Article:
I know, I know — he enjoys BDSM sex, he enjoys being a dominant. Even ignoring the fact that plenty of people who actually practice BDSM have come out against 50 Shades’ portrayal of their lifestyle, it does seem unnervingly clear that Christian enjoys seducing shy, self-conscious women — to the point where it is creepy. That’s not kink-shaming, that’s questioning why a very powerful grown man needs a relationship with a woman who appears to possess very little self-worth, and constantly talks about how sexual he finds that. People can enjoy a wide spectrum of personality traits, and shy people can be confident in private, but Christian seems to prefer meek and submissive women because he’s so incredibly annoyed and “emasculated” by literally everyone else who doesn’t immediately kneal before him — literally and figuratively.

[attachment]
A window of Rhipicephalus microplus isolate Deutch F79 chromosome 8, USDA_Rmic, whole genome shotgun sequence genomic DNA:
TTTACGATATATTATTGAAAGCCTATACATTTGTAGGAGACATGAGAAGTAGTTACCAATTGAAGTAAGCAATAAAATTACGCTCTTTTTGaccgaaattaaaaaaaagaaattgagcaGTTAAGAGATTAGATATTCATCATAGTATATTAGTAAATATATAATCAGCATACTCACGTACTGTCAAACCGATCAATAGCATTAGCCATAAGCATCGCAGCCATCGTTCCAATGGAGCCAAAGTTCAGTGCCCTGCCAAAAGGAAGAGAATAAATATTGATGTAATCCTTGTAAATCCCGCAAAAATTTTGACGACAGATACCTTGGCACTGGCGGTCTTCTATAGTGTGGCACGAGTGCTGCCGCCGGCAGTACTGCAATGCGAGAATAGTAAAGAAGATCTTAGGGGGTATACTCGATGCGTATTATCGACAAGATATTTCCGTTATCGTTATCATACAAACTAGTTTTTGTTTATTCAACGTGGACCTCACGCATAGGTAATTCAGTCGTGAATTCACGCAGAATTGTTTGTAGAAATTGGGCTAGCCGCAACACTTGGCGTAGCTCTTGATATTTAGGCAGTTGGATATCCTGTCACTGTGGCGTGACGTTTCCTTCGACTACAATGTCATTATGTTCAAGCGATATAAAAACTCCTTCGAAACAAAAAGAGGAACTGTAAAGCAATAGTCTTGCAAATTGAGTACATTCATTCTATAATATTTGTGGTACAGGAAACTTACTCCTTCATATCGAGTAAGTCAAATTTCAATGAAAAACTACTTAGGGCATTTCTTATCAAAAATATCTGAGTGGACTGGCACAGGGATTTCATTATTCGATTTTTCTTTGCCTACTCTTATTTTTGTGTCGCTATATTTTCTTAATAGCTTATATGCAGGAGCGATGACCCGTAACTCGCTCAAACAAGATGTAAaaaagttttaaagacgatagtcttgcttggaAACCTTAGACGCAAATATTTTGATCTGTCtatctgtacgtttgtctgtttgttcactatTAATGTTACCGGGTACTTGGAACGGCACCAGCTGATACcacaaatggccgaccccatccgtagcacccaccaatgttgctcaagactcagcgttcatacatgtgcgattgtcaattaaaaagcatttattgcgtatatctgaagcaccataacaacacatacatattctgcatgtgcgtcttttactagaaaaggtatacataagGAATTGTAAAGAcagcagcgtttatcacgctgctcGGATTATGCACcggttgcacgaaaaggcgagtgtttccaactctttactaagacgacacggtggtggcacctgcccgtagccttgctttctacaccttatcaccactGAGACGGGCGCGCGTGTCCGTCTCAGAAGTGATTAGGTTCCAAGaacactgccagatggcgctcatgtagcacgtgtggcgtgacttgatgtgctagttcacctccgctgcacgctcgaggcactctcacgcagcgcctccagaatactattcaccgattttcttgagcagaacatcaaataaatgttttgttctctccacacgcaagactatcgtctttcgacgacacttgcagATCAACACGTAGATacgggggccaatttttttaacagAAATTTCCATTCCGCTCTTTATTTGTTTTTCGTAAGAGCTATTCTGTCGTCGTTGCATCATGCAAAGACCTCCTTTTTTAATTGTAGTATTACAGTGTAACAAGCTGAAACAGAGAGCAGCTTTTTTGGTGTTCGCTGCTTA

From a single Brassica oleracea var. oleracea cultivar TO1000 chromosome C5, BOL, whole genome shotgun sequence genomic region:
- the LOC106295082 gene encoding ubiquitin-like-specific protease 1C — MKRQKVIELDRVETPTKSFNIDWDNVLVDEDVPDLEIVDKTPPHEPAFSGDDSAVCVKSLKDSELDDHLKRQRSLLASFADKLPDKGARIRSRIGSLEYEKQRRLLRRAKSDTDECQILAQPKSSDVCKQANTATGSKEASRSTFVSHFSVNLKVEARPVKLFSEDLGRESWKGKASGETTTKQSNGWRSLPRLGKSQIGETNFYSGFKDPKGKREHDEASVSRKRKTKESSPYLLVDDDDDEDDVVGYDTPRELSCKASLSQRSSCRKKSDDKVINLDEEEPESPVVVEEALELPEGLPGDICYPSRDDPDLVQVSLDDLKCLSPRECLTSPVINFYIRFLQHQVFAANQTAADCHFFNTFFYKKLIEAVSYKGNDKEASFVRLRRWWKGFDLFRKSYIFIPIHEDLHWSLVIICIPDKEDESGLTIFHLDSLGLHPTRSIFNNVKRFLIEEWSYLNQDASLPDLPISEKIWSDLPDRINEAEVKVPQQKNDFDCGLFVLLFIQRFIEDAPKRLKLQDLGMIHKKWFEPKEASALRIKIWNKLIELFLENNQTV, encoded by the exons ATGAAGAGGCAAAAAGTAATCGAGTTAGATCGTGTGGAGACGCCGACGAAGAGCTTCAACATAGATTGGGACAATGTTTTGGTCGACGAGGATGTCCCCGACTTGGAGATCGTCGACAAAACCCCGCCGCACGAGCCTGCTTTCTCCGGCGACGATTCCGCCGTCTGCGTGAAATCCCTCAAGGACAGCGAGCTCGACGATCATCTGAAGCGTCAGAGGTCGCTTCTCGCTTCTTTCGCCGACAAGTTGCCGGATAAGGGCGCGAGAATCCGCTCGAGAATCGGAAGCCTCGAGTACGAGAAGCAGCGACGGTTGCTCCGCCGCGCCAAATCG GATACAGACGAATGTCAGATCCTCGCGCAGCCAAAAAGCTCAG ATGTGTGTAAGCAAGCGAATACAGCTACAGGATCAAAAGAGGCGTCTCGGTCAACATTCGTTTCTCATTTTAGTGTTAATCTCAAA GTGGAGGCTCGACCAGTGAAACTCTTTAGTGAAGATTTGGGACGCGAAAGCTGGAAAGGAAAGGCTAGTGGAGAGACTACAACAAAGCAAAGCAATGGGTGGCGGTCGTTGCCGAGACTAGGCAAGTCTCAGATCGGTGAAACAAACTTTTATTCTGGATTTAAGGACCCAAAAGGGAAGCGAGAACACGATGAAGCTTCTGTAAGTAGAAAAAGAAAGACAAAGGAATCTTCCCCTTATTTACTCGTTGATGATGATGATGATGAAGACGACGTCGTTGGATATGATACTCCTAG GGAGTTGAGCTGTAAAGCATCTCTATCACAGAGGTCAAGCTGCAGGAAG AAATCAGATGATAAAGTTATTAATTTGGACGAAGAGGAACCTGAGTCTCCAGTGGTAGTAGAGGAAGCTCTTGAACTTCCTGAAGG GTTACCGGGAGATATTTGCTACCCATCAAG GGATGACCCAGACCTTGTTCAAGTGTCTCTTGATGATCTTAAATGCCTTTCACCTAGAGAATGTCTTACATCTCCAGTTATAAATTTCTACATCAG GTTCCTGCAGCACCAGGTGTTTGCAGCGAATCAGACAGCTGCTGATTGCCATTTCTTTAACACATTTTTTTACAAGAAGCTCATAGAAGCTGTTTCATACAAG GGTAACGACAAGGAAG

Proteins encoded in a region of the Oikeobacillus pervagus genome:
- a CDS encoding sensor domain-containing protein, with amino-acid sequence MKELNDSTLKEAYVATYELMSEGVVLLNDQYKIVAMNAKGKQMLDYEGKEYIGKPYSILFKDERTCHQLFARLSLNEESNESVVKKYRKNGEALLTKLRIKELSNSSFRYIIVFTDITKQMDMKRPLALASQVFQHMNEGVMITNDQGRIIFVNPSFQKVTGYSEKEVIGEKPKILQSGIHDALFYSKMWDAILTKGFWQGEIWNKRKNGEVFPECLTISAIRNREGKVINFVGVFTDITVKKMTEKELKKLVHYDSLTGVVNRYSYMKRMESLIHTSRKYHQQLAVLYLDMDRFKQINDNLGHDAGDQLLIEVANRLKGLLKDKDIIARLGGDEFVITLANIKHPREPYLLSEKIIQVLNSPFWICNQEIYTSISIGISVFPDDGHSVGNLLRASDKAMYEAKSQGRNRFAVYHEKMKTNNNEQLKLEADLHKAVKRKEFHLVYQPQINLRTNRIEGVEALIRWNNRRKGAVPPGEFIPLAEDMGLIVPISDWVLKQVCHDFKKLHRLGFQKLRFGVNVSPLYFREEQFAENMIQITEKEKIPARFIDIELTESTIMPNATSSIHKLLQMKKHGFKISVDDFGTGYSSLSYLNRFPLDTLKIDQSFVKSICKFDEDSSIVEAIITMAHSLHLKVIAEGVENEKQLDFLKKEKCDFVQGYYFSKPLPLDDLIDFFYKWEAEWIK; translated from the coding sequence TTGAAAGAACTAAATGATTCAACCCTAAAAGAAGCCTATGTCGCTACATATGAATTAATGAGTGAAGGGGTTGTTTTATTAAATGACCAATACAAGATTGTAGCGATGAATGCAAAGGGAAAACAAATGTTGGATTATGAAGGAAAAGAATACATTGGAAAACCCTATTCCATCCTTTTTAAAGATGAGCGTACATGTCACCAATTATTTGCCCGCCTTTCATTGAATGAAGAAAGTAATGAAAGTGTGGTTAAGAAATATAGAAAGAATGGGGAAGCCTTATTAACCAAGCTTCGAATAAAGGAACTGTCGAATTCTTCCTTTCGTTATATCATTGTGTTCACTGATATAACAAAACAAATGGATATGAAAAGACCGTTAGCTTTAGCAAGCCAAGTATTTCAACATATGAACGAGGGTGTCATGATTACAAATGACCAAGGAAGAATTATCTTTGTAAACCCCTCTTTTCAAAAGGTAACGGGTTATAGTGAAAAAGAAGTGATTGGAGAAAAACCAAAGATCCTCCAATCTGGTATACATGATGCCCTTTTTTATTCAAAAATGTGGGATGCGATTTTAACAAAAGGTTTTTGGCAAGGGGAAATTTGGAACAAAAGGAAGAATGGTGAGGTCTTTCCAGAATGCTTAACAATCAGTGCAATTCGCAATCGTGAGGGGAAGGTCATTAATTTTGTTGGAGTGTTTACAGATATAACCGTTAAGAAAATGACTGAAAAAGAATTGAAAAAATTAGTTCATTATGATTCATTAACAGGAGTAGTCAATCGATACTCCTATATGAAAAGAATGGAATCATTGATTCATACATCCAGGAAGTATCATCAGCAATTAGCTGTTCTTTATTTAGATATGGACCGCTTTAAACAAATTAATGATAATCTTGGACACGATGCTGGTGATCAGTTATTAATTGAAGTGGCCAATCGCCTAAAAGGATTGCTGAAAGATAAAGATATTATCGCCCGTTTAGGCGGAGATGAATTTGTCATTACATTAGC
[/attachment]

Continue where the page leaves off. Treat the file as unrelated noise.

So keeping in mind that this is purported to be the story about a truly good man who just needs to learn to love, let’s skip forward to the coffee scene where Christian has gone to the counter to order drinks:
I have to wait in line while the two matronly women behind the counter exchange inane pleasantries with all their customers. It’s frustrating and keeping me from my objective: Anastasia.
“Hey handsome, what can I get you?” the older woman asks with a twinkle in her eye. It’s just a pretty face, sweetheart.
“I’ll have a coffee with steamed milk. English Breakfast tea.. Teabag on the side. And a blueberry muffin.
Anastasia might change her mind and eat.
“You visiting Portland?”
“The weather sure has picked up today.”